In the light of the resurrection John 20_1-18
The excitement of the first Easter begins where the Good Friday finished, in the dark. John records ‘Early on the first day of the week, while it was still dark…’ While it was still dark! The Sun had yet to rise and shine on Jesus’ tomb, was yet to shine on Mary and the other women walking to the tomb, yet to shine on the sleeping disciples. Those closest to Jesus, those who loved him, and saw him crucified, remained in darkness. Not only was the sun not shining on this new day, but the faith and hopes of Jesus’ followers, including Mary Magdalene, were darkened by grief and unbelief at what they had just witnessed and experienced.
They were living in the dark of deep loneliness, their Lord and friend had been crucified. They couldn’t deny the facts. Jesus was dead and buried and along with him, their hope of salvation. Perhaps, I suspect, that in some way they all felt guilty for not trying harder to stop Jesus crucifixion. But its too late for ‘should haves’, death is the end, its final. All the hoping and all the faith in the world could not bring Jesus back; John was right to begin his account in the darkness. It was indeed a dark morning for Mary and the disciples.
Yet haven’t we all experienced a dark morning, when we don’t want to face the day. A time of the darkness of our soul, when death or illness, or fighting or something we have done or said has separated us from those we love? The guilt we feel over not handling the situation properly haunts us, yet, like with the disciples its all too late for ‘should haves’.
The good news of Easter is that Jesus doesn’t stay in the tomb, the sun does rise, there is a new day and there is a new beginning. Jesus has no intention of leaving his friends, including us, alone and in the darkness of loneliness, guilt and separation through sin and ‘should haves’. By the power of God, he is raised from the dead, raised from the tomb and raised into the lives of Mary and the disciples, raised to life for all of us who walk and live in darkness. When Mary arrived at the tomb it was still dark, but as she looked around, saw the evidence, not only did the light of the sun begin to shine, so did the light of Jesus resurrection.
Jesus could have simply just appeared to Mary and the twelve where they were sleeping. He could have just walked into their lives, and showed himself, but instead, he chose to draw his followers out into the darkness, out to the tomb, out to where they thought he was dead, to see for themselves that God brings new life in the midst of suffering and hurt.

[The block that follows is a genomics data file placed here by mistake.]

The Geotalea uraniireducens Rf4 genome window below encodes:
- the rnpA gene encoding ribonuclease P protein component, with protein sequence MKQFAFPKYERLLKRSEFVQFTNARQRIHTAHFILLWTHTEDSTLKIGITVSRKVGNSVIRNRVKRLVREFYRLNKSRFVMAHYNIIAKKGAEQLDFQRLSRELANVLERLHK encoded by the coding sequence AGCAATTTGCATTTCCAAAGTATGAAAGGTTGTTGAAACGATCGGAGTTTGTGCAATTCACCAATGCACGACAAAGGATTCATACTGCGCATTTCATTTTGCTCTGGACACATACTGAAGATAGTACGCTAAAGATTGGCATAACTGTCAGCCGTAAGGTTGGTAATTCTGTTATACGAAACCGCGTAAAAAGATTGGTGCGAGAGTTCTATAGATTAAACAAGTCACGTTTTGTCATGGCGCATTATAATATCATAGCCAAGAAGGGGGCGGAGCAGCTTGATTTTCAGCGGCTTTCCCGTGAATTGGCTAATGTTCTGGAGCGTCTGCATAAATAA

For our sake, and for the sake of his disciples, Jesus wants to leave no doubt that he has risen. No doubt that he has the power over death and darkness. No doubt that the words of his father have been fulfilled ‘I will glorify my name through your death’. Jesus assures faith by leaving a long testimony of signs which point to his resurrection.
The stone is not just rolled away, it is thrown from its moorings, an impossible feat for a few men secretly trying to steal Jesus body, while the guards are on duty. The linen cloth still lay wrapped, not touched or damaged in any way, to show that Jesus body had not been stolen or disturbed by vandals, but rather, that he rose through them. The head piece, that once covered Jesus bloodied head, now lay folded and separate from the linen. Robbers or the Jews would not have been concerned to do this.
The two disciples looked and saw the signs and believed, yet their faith was weak. Mary looked into the tomb, saw the evidence but could not believe. The horror of Jesus death could not be over come, even with such powerful signs and wonders. Sometimes hurts are too deep. We are no different. Sometimes our suffering is so dark, that we fail to see the signs of hope Jesus sets before us. The people who help, the prayers people pray, the friends who support without judging. Something even more powerful needs to happen before the light of Jesus forgiveness shines in our hearts, and it happened to Mary and to the disciples.
Jesus speaks a personal word of hope when he calls them by name from the darkness of unbelief in the resurrection light of faith and hope!
Jesus says ‘Mary’. She hears her name and believes. The darkness has been lifted by the power of Jesus personal call to her. By hearing Jesus words, she now knows for certain that he has risen and he has forgiven the past and lives eternally to bring her into his kingdom as foretold by Isaiah ‘He will reign on David’s throne and over his kingdom, establishing and upholding it with justice and righteousness from that time on and forever.’
Jesus has a personal word for you and he calls you by name into his kingdom as he has promised ‘surely I will be with you always, even to the very end of the age’. He could do this anywhere and he does it most clearly in baptism and Holy Communion. Often however, he will call you by name in the midst of your suffering, drawing you away from all comforts and supports, out to where you though God was dead; out to where there appears to be no hope, just like he did with Mary, Peter and John. It is often in our suffering that we are open to reading the bible and hearing his word and this is where Jesus speaks our name, gives us hope and assures us that has risen to have power over sin, death and the devil. He did it with Mary and the disciples, why wouldn’t he do it with you?
Hear, believe and rejoice today in the gospel by which you are saved ‘that Christ died for our sins according to the Scriptures, that he was buried, that he was raised on the third day according to the Scriptures’.